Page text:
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David Bokovoy

Brant Gardner'S New Book

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Are you asking me to weigh in?

Based upon that old picture of you and the mummy, I would seriously advise against it, you may not like the results. Says the guy with the BBQ addiction whose given up exercise.

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Having just finished Brant's new book I can't wait to read this thread. Gonna go through it in the morning. The first few posts are massively promising. Loving it.

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Having just finished Brant's new book I can't wait to read this thread. Gonna go through it in the morning. The first few posts are massively promising. Loving it.

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I haven’t read your book yet, and given the length of it I am not promising to do so any time soon. But just following from the discussion, it seems to me that you may be overlooking some of the implications of these verses:

Mormon 9
:

32 And now, behold, we have written this record according to our knowledge, in the characters which are called among us the reformed Egyptian, being handed down and altered by us, according to our manner of speech.

33 And if our plates had been sufficiently large we should have written in Hebrew; but the Hebrew hath been altered by us also; and if we could have written in Hebrew, behold, ye would have had no imperfection in our record.

34 But the Lord knoweth the things which we have written, and also that none other people knoweth our language; and because that none other people knoweth our language, therefore he hath prepared means for the interpretation thereof.

These verses suggest a number of things: Firstly, that his preferred choice was to write in Hebrew. He is forced to abandon that choice because of the technological limitations imposed on him. Secondly, the reason why he is forced to write in “Reformed Egyptian” is because it enabled him to condense a large amount of text into a small space. How that was made possible I have no idea. I don’t know enough about Hebrew or Egyptian to be able to answer that question. That is a question for expert linguists to answer. And thirdly, writing in “Reformed Egyptian” came at a price. It enabled them to condense a large amount of text in a small space, which was a good thing; but it also introduced imperfections into the written record, which was an undesirable side effect. Again, how that process worked is not made clear in the book. The implications of all of that seem to me to be that Hebrew (or the dialect of it that was indigenously developed by them) was their “normal” language, not Egyptian or Reformed Egyptian.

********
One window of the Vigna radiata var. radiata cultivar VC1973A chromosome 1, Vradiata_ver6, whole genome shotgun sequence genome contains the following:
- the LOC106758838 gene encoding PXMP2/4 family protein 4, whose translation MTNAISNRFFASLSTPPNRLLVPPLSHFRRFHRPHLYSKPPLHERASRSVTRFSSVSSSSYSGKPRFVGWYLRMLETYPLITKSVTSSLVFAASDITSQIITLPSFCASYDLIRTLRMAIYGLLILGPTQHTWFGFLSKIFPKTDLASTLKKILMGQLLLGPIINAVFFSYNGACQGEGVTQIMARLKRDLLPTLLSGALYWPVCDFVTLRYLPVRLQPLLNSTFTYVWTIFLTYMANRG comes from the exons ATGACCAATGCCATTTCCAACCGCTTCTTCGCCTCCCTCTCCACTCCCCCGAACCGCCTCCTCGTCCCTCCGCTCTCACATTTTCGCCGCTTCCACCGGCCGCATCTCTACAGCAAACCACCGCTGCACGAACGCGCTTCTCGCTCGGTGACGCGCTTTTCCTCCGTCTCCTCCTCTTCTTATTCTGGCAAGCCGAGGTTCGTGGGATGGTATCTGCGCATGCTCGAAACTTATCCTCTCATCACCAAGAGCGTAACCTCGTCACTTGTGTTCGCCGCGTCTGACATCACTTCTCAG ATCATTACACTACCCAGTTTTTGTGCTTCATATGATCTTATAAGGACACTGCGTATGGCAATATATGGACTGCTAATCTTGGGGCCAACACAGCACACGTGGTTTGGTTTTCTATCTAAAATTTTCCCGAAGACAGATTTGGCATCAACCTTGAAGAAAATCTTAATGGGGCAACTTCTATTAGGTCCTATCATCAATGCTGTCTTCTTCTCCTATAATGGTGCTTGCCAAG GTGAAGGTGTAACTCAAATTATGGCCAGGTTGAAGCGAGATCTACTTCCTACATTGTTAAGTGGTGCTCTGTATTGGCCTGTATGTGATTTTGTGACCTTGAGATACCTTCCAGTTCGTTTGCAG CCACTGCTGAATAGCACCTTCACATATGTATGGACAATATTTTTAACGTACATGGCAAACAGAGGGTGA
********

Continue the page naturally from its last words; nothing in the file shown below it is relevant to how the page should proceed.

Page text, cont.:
Another factor that needs to be considered here is the miraculous nature of translation. When you are dealing with a miracle, then it throws off a lot of the calculations. Mormon and Moroni complain a lot about the “imperfections” in their records; but at the same time he is expressing the hope that through the miraculous nature of the translation process, God will actually iron out the imperfections and make up the difference! That is what he seems to be saying in verse 34. And other passages in the Book of Mormon seem to be reinforcing the same expectation:

2 Nephi 3
:

21 Because of their faith their words shall proceed forth out of my mouth unto their brethren who are the fruit of thy loins; and the weakness of their words will I make strong in their faith, unto the remembering of my covenant which I made unto thy fathers.